Understanding How Your Basketball Team Scores


A team’s ability to shoot the ball well is one of the main factors that determines the outcome of a game.  No matter how great your defense is, if your team is unable to score, your chances of being successful long-term are slim.  There are several great statistics for tracking your offensive efficiency but, put simply, the best offensive teams are those that consistently take “their shots”—the shots that they have a high chance of making—and avoid taking “bad shots”—the shots they have a low chance of making.  

This sounds easy, but as coaches know, having players take good shots can be a frustrating part of a season.  In the past, coaches would look at their two-point and three-point field goal percentages to determine where their teams were shooting the ball well.  Teams were either “good shooters” or “needed to get to the rim”, and coaches planned accordingly.  However, knowing your team’s shot percentages is not truly understanding your offense.  For that, you need to know where and how your team scores.  

Krossover Insights is an invaluable tool in helping us answer these questions.  This feature provides NBA-level statistics on shooting that are easy to use, and gives a deep understanding of your offense.  We have been working with it this season and have found a three-step process to determine where and how a team should shoot the ball.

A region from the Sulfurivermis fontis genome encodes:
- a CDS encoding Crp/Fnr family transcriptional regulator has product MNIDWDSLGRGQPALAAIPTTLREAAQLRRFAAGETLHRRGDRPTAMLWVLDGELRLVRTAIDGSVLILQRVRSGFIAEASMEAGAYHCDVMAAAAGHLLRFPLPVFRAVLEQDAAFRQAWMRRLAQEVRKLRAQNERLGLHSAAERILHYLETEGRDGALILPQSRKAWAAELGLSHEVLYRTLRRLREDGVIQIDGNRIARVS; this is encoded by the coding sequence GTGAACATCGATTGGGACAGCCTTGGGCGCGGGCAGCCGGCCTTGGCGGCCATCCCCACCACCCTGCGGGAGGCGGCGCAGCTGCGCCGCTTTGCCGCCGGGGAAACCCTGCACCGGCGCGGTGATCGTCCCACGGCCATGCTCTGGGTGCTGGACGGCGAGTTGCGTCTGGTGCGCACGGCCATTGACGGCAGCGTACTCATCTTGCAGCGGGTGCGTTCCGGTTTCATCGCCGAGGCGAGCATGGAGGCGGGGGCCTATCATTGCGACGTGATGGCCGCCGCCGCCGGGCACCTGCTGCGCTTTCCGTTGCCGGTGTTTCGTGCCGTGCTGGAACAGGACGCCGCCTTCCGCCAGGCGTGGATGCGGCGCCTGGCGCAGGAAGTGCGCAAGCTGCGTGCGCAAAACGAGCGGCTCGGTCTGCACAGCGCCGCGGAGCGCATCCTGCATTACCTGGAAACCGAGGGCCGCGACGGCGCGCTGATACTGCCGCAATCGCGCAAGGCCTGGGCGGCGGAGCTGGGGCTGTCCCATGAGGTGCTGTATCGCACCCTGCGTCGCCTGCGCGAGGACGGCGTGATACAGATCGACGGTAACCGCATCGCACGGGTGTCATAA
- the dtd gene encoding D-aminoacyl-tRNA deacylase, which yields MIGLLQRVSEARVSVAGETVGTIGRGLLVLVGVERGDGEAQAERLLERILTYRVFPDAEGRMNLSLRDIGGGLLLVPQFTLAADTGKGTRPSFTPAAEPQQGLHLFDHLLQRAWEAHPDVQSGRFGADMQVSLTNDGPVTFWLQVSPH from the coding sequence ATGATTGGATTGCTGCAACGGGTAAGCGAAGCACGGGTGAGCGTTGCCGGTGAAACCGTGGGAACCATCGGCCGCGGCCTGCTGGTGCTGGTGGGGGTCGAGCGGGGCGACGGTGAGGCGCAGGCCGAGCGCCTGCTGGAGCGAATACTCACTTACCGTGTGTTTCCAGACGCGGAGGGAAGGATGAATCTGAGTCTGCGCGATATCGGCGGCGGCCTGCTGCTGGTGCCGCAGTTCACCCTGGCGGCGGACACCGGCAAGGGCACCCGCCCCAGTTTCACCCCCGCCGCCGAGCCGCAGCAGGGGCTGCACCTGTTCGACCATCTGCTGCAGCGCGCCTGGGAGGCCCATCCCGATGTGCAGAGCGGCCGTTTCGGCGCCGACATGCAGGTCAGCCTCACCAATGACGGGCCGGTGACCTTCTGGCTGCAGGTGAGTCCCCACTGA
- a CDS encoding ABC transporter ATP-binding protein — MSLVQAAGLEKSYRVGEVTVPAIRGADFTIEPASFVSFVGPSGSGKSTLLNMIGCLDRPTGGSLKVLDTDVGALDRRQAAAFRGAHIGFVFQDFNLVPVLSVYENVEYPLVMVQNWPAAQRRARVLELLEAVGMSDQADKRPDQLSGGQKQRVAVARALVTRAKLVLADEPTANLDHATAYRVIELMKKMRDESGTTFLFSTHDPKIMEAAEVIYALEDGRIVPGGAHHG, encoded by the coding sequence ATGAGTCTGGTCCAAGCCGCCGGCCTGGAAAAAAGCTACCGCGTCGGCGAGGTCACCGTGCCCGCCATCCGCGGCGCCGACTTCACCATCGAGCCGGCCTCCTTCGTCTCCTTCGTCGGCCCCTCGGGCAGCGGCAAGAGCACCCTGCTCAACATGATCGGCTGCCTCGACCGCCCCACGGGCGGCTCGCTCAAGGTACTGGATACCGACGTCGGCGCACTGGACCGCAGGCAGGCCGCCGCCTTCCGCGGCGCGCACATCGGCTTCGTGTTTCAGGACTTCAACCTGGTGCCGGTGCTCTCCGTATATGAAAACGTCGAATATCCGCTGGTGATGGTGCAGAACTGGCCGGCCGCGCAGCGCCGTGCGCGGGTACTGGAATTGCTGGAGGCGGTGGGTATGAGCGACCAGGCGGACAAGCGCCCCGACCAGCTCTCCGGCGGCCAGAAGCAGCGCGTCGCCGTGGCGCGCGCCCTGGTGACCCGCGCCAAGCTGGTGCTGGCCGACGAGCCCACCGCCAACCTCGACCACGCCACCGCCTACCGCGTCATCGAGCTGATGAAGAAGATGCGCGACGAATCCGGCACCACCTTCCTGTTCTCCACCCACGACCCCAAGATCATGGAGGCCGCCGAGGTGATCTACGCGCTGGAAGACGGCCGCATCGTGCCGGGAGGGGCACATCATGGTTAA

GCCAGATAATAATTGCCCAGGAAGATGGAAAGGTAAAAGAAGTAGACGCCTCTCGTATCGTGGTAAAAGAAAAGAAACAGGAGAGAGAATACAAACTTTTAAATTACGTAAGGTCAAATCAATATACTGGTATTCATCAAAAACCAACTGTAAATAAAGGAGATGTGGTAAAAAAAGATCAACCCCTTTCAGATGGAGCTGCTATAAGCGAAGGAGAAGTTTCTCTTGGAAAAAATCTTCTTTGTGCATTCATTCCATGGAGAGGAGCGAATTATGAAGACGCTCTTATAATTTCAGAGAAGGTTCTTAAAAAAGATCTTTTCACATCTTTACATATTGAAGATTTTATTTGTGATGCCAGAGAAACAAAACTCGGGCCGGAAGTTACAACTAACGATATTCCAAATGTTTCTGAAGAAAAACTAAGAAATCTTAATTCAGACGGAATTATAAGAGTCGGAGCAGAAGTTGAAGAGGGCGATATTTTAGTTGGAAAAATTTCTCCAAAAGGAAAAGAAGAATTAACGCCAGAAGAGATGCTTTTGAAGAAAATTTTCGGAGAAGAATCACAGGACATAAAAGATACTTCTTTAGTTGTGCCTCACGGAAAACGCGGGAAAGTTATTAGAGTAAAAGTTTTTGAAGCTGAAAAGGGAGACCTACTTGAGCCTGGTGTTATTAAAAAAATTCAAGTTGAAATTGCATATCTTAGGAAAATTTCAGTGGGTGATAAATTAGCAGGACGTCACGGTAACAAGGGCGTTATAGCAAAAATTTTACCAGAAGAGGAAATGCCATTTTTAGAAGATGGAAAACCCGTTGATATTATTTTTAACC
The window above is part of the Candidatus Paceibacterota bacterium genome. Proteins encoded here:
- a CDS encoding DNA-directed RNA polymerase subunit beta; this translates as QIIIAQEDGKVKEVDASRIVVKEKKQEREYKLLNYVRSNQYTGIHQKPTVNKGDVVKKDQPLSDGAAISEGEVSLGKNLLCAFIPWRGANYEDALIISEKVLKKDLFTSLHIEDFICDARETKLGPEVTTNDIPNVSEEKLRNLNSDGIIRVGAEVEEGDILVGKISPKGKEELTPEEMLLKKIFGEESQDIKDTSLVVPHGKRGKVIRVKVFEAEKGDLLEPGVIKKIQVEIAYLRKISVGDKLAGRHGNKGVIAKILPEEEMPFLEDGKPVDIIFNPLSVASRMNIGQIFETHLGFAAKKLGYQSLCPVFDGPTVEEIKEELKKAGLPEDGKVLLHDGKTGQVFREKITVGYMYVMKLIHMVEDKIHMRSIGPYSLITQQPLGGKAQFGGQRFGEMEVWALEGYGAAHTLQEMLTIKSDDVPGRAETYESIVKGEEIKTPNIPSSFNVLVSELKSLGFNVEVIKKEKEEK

Step 1:  Identify Scoring Areas: Where Does My Team Shoot the Ball Well?

Scoring areas are the locations on the court where a team shoots a high-percentage.  Specifically, a team’s scoring areas are the locations on the court where they score at least 1 point per shot.  To calculate points per shot just multiply the percentage by the value of the shot.  For example, if a team shoots 40% from three point range, that is 1.2 points per shot (.40 x 3).   

To determine your team’s scoring areas, you can use the Hex Bin shot chart provided by Krossover Insights.  From this chart, a coach can see all the locations their team shoots from on the court and how well they shoot from those locations.  

To read the chart, look at the size of the hexagon to see how often your team shoots from the spot and then look at the color of the hexagon to see if your team shoots better than average from the spot.   Put simply, the bigger the hexagon, the more shots are being taken from the position and the darker the Hexagon, the more likely the team is to make the shot.  

For example, in the above chart, we look for dark hexagons to see where this team shoots well.  This team is above average from the left baseline (dark orange hexagons), right wing from three-point distance (dark orange hexagons), and from the right side mid-range and within five feet (red, dark orange, and light orange hexagons).  These areas are the team’s “scoring areas”.  

After looking at the Hex Bin shot chart, we know several vital pieces of information about this team’s offense.  We know that for this team to be successful on the offensive end, it should focus on attacking the basket and finishing around the rim, shooting mid-range shots on the right side, and shooting three point shots from the right wing and left corner.